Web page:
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Chapter III.—Claim of judicial investigation.

But lest any one think that this is an unreasonable and reckless utterance, we demand that the charges against the Christians be investigated, and that, if these be substantiated, they be punished as they deserve; [or rather, indeed, we ourselves will punish them.] 1769 But if no one can convict us of anything, true reason forbids you, for the sake of a wicked rumour, to wrong blameless men, and indeed rather yourselves, who think fit to direct affairs, not by judgment, but by passion. And every sober-minded person will declare this to be the only fair and equitable adjustment, namely, that the subjects render an unexceptional account of their own life and doctrine; and that, on the other hand, the rulers should give their decision in obedience, not to violence and tyranny, but to piety and philosophy. For thus would both rulers and ruled reap benefit. For even one of the ancients somewhere said, “Unless both rulers and ruled philosophize, it is impossible to make states blessed.” 1770 It is our task, therefore, to afford to all an opportunity of inspecting our life and teachings, lest, on account of those who are accustomed to be ignorant of our affairs, we should incur the penalty due to them for mental blindness; 1771 and it is your business, when you hear us, to be found, as reason demands, good judges. For if, when ye have learned the truth, you do not what is just, you will be before God without excuse.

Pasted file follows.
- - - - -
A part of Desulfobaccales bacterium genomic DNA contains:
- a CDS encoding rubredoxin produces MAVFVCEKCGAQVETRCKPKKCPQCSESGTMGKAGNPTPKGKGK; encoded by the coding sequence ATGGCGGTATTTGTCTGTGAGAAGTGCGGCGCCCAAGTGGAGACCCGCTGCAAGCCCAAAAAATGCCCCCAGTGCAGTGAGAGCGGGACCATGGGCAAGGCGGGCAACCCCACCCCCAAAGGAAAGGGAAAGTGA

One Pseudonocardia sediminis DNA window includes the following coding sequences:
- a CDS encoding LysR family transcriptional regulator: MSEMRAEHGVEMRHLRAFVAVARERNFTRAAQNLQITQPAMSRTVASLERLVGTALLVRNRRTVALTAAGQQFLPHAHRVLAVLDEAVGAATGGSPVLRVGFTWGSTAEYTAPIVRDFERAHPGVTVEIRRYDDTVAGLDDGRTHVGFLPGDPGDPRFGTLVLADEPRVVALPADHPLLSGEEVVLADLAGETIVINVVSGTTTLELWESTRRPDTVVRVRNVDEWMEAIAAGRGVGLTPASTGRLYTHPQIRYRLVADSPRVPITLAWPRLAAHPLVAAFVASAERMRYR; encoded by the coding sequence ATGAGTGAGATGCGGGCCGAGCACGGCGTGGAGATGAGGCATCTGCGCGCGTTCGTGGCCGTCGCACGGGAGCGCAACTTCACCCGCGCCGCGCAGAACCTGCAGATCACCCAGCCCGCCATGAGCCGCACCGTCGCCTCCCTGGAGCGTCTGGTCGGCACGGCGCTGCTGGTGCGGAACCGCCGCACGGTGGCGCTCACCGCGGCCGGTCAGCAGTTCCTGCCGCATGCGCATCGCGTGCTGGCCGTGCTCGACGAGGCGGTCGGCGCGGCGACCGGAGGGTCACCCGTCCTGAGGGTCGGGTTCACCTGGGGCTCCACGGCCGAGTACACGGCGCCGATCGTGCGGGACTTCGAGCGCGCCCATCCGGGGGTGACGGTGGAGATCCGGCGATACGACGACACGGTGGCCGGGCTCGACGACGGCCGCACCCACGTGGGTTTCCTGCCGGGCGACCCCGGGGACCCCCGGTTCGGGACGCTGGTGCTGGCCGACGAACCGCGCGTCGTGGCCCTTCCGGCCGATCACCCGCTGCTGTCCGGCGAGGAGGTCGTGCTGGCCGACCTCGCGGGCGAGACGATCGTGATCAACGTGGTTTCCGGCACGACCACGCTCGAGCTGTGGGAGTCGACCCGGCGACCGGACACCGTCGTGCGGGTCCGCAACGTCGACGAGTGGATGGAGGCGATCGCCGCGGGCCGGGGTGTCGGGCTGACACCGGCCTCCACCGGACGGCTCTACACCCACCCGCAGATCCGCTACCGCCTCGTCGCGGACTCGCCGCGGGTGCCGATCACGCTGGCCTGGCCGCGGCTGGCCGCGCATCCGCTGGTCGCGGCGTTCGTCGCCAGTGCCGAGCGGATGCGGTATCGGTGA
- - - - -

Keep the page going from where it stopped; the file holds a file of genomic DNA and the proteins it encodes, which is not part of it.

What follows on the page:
Thirlby regarded the clause in brackets as an interpolation. There is considerable variety of opinion as to the exact meaning of the words amongst those who regard them as genuine.


Plat. Rep., v. 18.


That is to say, if the Christians refused or neglected to make their real opinions and practices known, they would share the guilt of those whom they thus kept in darkness.

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